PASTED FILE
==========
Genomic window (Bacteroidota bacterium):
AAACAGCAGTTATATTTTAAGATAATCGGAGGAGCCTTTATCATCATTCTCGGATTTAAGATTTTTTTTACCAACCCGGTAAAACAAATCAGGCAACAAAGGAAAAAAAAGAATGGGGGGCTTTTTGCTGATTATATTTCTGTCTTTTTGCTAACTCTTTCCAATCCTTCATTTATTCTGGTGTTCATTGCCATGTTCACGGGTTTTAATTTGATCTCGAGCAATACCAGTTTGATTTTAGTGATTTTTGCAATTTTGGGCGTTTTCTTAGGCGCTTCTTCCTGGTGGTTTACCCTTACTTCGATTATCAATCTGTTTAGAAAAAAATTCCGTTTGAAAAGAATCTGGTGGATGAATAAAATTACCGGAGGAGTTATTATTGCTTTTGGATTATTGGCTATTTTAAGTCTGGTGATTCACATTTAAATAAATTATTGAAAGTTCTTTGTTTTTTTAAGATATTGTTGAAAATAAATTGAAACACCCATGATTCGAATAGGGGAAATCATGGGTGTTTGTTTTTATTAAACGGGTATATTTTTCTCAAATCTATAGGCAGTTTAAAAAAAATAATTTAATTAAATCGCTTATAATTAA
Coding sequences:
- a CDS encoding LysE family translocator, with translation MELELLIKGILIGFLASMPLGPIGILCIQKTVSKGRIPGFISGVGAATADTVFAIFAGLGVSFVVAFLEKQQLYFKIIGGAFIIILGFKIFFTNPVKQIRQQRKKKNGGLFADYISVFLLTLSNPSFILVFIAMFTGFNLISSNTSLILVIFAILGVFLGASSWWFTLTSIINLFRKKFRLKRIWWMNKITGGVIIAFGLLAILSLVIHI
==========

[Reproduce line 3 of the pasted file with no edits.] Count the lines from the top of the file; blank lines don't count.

Coding sequences: